1. Because of Mr Terupt is an awesome novel to introduce point of view and perspective. The kids loved the book and we are still using it throughout the year to teach skills.

  2. With the picture writing, did you have the students write what a "story" would be from each point of view? Also, how is the perspective different from the point of view?

  3. Wow, Mary! I just started following your blog and boy, do you have some meaty ideas! This post was fabulous on all the different work you've been working on with Point of View. Thanks for sharing all these great ideas! I'm heading over to check out your task card blog now! :)

    Tales of a Teacher

  4. I look forward to doing this with my students! Thank you SO much! I love how you have multiple lessons planned that give the students responsibility for the skill by the end! :)

  5. Thanks for sharing... I especially love the Toy Story clip. Have you ever used the picture book 'Voices in the Park' by Anthony Browne? It's a GREAT way to tie in mood and tone along with perspective and point of view.

  6. These are some really wonderful activities! I love the way you differentiated the Toy Story activity. I did find one tiny error in the end of the perspective worksheets though. In the last question on the last page, it asks how do the different perspectives 'effect' how each story is told. It should actually be 'affect,' as effect is a noun and affect is a verb. I don't want to criticize, just help! Thanks for sharing your wonderful resources!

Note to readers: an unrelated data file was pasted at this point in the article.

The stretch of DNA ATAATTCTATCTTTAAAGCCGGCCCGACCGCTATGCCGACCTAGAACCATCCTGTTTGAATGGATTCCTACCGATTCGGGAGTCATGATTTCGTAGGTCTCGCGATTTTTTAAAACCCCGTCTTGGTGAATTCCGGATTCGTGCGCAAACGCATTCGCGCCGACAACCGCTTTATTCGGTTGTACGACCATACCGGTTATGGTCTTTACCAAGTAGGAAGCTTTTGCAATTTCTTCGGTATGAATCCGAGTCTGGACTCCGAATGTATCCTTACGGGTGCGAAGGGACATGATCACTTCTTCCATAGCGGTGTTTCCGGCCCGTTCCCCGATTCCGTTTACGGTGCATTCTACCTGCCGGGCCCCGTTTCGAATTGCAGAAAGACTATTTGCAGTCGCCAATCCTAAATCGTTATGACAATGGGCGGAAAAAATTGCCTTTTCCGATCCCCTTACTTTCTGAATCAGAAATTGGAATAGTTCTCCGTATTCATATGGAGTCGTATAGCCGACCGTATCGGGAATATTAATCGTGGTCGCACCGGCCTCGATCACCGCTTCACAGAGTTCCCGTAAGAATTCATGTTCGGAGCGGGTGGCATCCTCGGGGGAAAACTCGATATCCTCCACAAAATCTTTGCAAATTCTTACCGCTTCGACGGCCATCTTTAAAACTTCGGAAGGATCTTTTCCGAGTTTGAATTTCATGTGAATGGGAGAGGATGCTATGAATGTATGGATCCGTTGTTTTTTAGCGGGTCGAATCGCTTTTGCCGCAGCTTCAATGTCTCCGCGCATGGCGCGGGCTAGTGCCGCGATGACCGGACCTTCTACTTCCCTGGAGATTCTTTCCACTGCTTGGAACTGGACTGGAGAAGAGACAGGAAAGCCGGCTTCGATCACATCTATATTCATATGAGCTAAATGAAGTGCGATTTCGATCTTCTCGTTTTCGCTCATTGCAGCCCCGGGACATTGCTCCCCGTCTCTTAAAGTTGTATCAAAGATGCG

7. Where did you find the pictures for the point of view activity with photos!? I can't find any good photos!

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  9. Great lesson! Ok maybe I didn't grasp the concept but I watched the clip three times and I still haven't mastered each character's point of view. This is what I got:

    Andy: Ready to leave home and go off to college

    Andy's mom: Sad to see her son go off for college

    But I couldn't get Woody's point of view. I saw he was in a box labeled "college" so I'm guessing he is going away with Andy. But how does he feel? I was wondering what type of questions did you ask your students after you've watched the clip to get them to think about point of view?

  10. Great lesson! Ok maybe I didn't grasp the concept but I watched the clip three times and I still haven't mastered each character's point of view.

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  12. Thanks for the great ideas for point of view. I have an upcoming observation and plan to use your wonderful ideas. The students will love them!

  13. I used the picture Point of View lesson with my kids and they loved it! They had a lot of fun reading the different POVs once they got their original picture back. I had my students analyze how the POV affected the tone in the story. Thanks for the great idea!

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  17. I am going to use your idea of having the students hold up one finger for first-person point of view idea.

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  23. Little did you know when you wrote this the "Andy's Coming!" Challenge would become so viral. Thank you for this resource... I loved it when you first posted it and I searched it out knowing my kids would get a kick out of it since the Andy's Coming Challenge has become so popular among them :D